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  • Megann Horstead

Joliet mayor highlights opportunities, challenges in State of the City address


Joliet residents don’t have to worry about the idea of NorthPoint Development gaining leverage over the city because the city has its own plan, Joliet Mayor Bob O’Dekirk said at his annual State of the City address Monday at The Renaissance Center.

“The city has negotiated that NorthPoint will build a bridge from their park over Route 53 into CenterPoint Park,” he said. “All truck traffic coming or going from NorthPoint will have to annex that route. This ties in directly with what we’ve been trying to do with Houbolt Road. If this is done, truck traffic goes to Arsenal and I-55 or through the Houbolt Road up to I-80. That’s the plan to keep the trucks off the local roads and off Route 53.”

O’Dekirk said the city has made it clear to NorthPoint that if its property is annexed into Joliet, no permit will be issued until that bridge is built.

Once the Joliet Plan Commission weighs in on the project, the Joliet City Council is anticipated to give consideration to the proposal.

“From my perspective, I think we have to do as mayor what’s best for the people of Joliet, what’s best for Joliet as a whole,” O’Dekirk said.

Several new developments to watch for in 2020 are Love’s Travel Stops and Country Stores, Vasa Fitness, 13th Floor, GP Transco and Chick Fil-A.

Over the past year, the city has welcomed a number of new developments, including a Target distribution facility, Pottery Barn and Rise Dispensaries.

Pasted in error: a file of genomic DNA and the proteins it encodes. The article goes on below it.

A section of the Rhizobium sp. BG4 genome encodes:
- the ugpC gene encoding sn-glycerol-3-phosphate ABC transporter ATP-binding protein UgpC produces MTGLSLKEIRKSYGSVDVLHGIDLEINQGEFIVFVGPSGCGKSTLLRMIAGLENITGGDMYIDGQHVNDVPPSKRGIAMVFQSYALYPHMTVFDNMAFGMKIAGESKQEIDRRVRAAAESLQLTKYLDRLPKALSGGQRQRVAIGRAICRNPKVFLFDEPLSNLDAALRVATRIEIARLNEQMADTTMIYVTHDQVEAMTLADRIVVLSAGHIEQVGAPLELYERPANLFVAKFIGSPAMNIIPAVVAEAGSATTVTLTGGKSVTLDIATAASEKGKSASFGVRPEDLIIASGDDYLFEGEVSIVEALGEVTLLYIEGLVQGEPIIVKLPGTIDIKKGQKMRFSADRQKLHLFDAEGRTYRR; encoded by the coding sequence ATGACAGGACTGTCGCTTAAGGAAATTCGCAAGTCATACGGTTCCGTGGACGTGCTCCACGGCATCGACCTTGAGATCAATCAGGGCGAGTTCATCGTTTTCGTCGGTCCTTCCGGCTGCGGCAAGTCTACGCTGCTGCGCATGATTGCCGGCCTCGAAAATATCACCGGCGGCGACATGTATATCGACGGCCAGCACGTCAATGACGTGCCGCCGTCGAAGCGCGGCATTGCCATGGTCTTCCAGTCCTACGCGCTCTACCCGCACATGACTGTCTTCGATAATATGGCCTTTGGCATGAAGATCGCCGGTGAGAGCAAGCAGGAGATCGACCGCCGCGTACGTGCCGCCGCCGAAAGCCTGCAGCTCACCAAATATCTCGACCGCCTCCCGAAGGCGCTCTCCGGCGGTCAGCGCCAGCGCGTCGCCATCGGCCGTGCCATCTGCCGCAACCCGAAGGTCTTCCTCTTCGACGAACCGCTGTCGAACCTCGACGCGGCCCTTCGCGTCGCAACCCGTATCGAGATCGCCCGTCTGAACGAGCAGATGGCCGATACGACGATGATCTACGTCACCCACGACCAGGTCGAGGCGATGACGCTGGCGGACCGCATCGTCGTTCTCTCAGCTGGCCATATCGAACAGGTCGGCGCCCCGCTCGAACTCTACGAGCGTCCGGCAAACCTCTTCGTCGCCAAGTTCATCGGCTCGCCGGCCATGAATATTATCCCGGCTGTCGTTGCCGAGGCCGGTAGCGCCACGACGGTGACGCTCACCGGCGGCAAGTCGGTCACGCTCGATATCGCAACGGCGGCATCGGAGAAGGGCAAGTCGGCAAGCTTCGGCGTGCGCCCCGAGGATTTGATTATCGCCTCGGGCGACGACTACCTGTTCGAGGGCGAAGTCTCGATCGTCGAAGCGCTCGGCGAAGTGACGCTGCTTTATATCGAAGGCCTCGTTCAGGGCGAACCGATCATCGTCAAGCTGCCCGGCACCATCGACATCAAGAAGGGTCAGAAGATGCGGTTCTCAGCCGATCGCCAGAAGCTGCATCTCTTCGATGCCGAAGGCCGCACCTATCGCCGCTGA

O’Dekirk took time to highlight the challenges the city has faced over the past year.

A presentation to those at the State of the City address shows the city generated $49.6 million in sales tax in 2019 and $50.2 million the prior year.

A decline in value held true of revenue collected from video gaming, hotel/motel tax, building permits and water tap-on fees.

“For four years as mayor, I came here and gave this speech and every year I would report positive economic news,” he said. “The city of Joliet was doing better every year. Unfortunately, I can’t say that for 2019. The good news is that the numbers aren’t off much. … I think it’s a reflection of what’s going on at city hall. It should serve as a challenge both to myself and to the council to straighten these problems out.”

O’Dekirk said a positive thing to note is assessed value of property continues to rise in the city.

“Last year when I gave this speech after four years as mayor, I reported over a four-year period, property increased 21.06% in Joliet,” he said. “I’m happy to say that trend continued in 2019. Property rose another 8.77% in Joliet.”

O’Dekirk said another positive to point out is the reduction in the amount paid by the city in legal claims.

“In 2013, the city of Joliet paid out $905,000 in legal claims,” he said. “In 2014, we paid out $2.1 million. Last year, again those numbers are way down at $250,000.”

O’Dekirk gave kudos to the work of the city’s corporation counsels for making that possible.

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